One of the projects SEPTA was able to undertake with the ACT 89 funding is the replacement of the Crum Creek Viaduct on its Media/Elwyn Regional (commuter) Rail Line.
The Fixing America’s Surface Transportation (FAST) Act, which was passed by Congress on Dec. 3 and signed into law by President Obama
on Dec. 4, 2015 will provide essential, long-term federal funding for critical transportation needs — $305 billion over five years.
With more money from the federal level, transit agencies will be able to make crucial infrastructure fixes, replace vehicles and possibly dust off “wish list” improvements projects long-shelved due to lack of capital. The Southeastern Pennsylvania Transportation Authority (SEPTA) knows what a difference government support of public transportation can make.
“Two years ago, we had a $5 billion state-of-good-repair backlog that was estimated to grow to at least $6.5 billion by 2023 without additional capital funding,” said SEPTA GM Jeff Knueppel. “We had been experiencing record ridership, especially on our Regional [commuter] Rail lines, but without money for infrastructure repairs and aging vehicle replacement, the authority would have been forced to implement a drastic Service Realignment Plan that would have greatly downsized the SEPTA rail network over 10 years.”
Fortunately for riders in the five-county Greater Philadelphia Region served by SEPTA, the authority did not have to enact its “Doomsday” plan. In Nov. 2013, the bipartisan Pennsylvania state legislature passed Act 89, providing $2.3 billion for the Commonwealth’s transit systems and highways. SEPTA projected that within five years of Act 89’s passing, the authority’s annual Capital Budget would exceed $600 million — more than double the $300 million annual amount SEPTA had available for improvements in each of four years prior to the legislation.
SEPTA is replacing this 925-foot-long, 100-foot-high bridge, which was originally constructed in 1895 and repaired in 1983.Photo: SEPTA
“We were ready to put our new funding to use immediately,” said Knueppel. “We had basic infrastructure projects that would preserve the safety of our system ready to go — all we needed was the capital.”
In December 2013, SEPTA unveiled its aggressive new capital campaign, now known as “Rebuilding the Future.” “Now we’re using funds to make sure the ‘Doomsday’ plan doesn’t come true,” said Knueppel.
“This is an exciting time for our organization, our riders and our region,” Knueppel added. “We are not just replacing infrastructure and vehicles in kind; we are doing our projects with safety, customer experience and capacity enhancements in mind.”
Congress’ passage of the FAST Act will help SEPTA continue its capital improvements programs for the foreseeable future. “We are fortunate to be represented in Congress by members who recognize the important role of public transportation,” said Knueppel. “Investing in infrastructure and new vehicles enhances service for SEPTA’s more than 1.1 million daily riders and is critical to the region’s economic competitiveness.”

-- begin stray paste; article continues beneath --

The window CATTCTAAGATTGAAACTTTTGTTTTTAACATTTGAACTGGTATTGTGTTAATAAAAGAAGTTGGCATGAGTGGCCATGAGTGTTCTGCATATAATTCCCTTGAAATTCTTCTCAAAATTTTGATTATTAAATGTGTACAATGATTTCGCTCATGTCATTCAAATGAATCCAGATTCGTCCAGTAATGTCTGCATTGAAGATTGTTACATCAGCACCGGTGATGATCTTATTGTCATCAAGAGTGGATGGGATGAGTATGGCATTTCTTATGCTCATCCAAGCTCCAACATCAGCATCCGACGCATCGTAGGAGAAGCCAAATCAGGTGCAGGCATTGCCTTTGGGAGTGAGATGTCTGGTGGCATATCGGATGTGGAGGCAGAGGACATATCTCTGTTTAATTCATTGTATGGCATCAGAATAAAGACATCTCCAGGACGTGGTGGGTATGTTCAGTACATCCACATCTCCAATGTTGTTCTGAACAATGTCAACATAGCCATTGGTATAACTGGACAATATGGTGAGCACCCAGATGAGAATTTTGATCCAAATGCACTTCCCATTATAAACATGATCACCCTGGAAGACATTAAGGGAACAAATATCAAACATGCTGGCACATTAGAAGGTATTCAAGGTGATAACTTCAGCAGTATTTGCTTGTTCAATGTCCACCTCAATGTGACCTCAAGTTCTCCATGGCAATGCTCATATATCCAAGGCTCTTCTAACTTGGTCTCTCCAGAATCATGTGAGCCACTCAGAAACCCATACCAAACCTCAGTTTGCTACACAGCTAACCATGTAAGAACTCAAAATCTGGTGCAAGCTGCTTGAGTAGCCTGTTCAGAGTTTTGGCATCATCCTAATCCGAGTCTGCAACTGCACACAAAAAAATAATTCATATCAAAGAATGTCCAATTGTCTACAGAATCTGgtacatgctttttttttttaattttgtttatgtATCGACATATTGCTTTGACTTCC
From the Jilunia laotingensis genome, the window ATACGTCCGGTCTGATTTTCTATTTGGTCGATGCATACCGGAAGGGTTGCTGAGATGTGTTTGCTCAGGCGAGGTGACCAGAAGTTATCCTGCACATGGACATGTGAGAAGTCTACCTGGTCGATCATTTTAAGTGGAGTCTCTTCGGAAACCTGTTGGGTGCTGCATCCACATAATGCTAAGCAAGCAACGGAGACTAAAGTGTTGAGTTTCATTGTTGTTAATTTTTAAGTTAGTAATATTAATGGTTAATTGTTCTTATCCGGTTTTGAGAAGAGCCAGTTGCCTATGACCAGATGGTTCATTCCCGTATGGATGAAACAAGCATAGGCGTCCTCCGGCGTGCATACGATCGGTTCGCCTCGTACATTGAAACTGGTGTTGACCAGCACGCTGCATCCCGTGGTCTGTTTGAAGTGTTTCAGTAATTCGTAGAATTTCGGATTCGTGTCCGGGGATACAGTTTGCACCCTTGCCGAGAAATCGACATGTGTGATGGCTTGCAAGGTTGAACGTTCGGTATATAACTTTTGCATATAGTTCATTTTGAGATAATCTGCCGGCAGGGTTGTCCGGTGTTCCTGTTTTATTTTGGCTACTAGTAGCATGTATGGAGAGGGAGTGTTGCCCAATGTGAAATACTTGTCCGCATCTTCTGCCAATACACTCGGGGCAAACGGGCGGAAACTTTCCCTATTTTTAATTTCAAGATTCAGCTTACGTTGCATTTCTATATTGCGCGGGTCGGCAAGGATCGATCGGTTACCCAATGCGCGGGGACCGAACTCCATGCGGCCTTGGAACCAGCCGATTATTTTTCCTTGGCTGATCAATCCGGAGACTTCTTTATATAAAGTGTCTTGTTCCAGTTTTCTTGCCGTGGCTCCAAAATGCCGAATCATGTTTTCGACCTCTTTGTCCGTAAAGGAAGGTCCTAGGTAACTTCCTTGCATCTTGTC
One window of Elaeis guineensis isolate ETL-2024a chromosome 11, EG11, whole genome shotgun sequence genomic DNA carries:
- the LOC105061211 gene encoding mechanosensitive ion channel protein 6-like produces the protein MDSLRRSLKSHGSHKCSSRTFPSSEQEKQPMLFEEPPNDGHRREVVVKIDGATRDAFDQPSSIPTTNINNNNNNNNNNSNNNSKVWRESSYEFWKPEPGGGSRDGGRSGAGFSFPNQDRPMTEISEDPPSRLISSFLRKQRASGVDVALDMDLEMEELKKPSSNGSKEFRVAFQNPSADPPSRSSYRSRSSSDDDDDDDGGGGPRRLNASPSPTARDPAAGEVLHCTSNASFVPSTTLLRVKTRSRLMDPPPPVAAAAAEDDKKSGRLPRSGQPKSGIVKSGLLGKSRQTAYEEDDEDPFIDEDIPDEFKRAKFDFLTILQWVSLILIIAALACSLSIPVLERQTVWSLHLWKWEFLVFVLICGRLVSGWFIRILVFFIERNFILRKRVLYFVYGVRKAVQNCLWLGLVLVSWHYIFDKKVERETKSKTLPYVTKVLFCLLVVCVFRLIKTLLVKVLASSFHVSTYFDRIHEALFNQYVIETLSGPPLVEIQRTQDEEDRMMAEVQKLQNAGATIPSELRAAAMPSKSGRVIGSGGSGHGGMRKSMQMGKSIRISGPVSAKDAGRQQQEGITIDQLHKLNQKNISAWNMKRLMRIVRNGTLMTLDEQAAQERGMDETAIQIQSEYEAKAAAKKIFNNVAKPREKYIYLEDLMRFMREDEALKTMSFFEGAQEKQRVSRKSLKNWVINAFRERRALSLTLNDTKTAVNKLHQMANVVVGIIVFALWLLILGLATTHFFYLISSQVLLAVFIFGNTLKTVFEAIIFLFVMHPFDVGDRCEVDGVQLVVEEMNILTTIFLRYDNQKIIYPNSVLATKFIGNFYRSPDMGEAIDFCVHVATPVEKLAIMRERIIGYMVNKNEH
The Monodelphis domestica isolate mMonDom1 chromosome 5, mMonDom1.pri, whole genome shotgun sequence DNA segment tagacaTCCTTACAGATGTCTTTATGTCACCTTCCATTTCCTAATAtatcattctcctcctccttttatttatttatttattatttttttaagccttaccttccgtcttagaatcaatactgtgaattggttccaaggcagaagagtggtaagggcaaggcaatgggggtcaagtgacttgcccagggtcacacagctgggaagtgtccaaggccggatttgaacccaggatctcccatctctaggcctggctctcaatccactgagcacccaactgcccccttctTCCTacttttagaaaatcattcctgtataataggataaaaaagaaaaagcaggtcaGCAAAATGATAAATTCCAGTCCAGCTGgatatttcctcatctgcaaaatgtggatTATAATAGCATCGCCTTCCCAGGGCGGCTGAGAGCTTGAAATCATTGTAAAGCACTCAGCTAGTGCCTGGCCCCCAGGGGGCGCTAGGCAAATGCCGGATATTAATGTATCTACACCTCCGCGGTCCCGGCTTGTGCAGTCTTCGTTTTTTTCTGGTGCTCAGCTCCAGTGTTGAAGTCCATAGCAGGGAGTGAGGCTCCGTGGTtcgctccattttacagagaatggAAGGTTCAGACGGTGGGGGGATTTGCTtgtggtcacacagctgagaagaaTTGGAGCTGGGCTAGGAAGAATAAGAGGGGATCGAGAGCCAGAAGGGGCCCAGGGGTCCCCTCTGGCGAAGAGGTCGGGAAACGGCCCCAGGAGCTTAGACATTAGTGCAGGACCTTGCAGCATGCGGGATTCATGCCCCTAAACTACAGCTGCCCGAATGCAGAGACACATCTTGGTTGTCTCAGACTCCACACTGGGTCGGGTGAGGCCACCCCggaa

Heather Redfern is the Public Information Manager for the Southeastern Pennsylvania Transportation Authority.
After acts of terrorism — domestic or international — law enforcement agencies are almost always asked: “How are you ‘ramping up’ your security efforts?” “The public may see more police officers, including K-9 units, on patrol at our train stations, transportation hubs and on the street following incidents like those that took place in New York and New Jersey in September, but we are always on heightened alert,” said SEPTA Police Chief Thomas Nestel.
Billions of taxpayer dollars are spent buying buses and railcars every year. Although the national unemployment rate has declined since the Great Recession, for low-income families and communities of color, the unemployment rate remains in the double-digits and good, family-supporting jobs can’t come fast enough. We need strategies that revive U.S. manufacturing and other industries that can create the kind of jobs we want.
The recently adjourned 2016 Democratic National Convention put Philadelphia in the national — and international — spotlight once again. For the third time in four years, the Southeastern Pennsylvania Transportation Authority transported thousands of visitors to the City of Brotherly Love and its surrounding counties. As with the U.S. Open in 2013 and the World Meeting of Families and Papal Visit in 2015, public transit was a key component for all event activities.
Everywhere, evidence reveals how we’re moving into a less-consumptive, sharing-based society. Whether it’s people’s homes, torrent files or a car ride downtown, sharing is in. As environmentally conscious and economically prudent reducers and re-users, millennials are choosing non-traditional forms of transportation. This behavior has already had a huge impact on the way the transit industry is planning for its future.
How do you replace the institutional knowledge and subject expertise of a 40-year employee? You do it through succession planning, which is especially necessary in the transportation industry where senior level managers often have well over 25 years’ experience.